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The mission of local health departments in the U.S. is traced from the 1920s to the present through examination of official promulgations of the American Public Health Association and other organizations. As the communicable diseases came under general control, this mission was conceived more broadly. Nevertheless, in effect their public health role was diminished due to the rapid ascendancy of private and not-for-profit medical care, which consistently sought to keep public health out of potential areas of competition. Thinking both within the public health field (as represented by C.-E.A. Winslow) and outside the public health field (as represented by the American Medical Association), had created boundaries limiting public health’s role to preventive medical services. This restriction, in turn, largely excluded the public health field from participation in the tremendous expansion of medical care since World War II. The public health role was further limited in 1970 by the removal of much of environmental pollution from its purview. The sum of these and other forces has left the public health field weakened and in considerable confusion about its role at a time when the resurgence of infectious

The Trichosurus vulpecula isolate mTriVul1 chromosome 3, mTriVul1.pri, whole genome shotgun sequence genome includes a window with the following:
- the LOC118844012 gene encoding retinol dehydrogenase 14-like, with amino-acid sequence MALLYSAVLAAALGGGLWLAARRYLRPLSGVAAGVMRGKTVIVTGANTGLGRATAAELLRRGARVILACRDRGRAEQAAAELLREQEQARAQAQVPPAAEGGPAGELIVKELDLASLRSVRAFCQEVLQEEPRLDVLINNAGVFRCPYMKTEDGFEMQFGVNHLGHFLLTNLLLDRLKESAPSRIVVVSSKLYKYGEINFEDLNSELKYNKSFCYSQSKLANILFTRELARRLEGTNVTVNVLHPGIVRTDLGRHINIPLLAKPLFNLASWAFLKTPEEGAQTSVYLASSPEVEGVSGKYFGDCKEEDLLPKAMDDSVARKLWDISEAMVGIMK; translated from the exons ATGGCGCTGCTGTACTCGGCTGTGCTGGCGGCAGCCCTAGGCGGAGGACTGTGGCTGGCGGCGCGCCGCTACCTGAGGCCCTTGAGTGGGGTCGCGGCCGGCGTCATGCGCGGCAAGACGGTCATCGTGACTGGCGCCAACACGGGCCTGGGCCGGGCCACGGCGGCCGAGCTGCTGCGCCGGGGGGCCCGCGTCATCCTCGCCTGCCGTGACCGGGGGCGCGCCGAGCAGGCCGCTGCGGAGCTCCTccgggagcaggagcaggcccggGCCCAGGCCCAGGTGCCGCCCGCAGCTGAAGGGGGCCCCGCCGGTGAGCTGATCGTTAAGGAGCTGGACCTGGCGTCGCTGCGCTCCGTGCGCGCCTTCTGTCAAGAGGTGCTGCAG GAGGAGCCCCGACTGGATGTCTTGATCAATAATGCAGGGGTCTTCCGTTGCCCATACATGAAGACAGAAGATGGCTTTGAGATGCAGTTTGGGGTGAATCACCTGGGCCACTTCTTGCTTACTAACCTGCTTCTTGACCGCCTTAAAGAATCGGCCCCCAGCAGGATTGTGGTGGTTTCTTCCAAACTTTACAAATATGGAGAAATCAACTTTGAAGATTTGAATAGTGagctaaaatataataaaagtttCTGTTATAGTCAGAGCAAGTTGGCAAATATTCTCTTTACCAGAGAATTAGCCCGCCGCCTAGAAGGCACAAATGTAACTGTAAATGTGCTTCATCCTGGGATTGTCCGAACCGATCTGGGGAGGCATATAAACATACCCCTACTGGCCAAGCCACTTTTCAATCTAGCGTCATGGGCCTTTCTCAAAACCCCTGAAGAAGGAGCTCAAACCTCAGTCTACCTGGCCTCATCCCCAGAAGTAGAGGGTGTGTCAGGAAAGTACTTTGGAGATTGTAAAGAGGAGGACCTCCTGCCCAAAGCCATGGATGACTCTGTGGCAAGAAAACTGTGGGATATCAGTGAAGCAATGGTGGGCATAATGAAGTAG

disease (e.g., AIDS and
Lyme disease), environmental hazards, and medical care institutions requires a strong public health presence.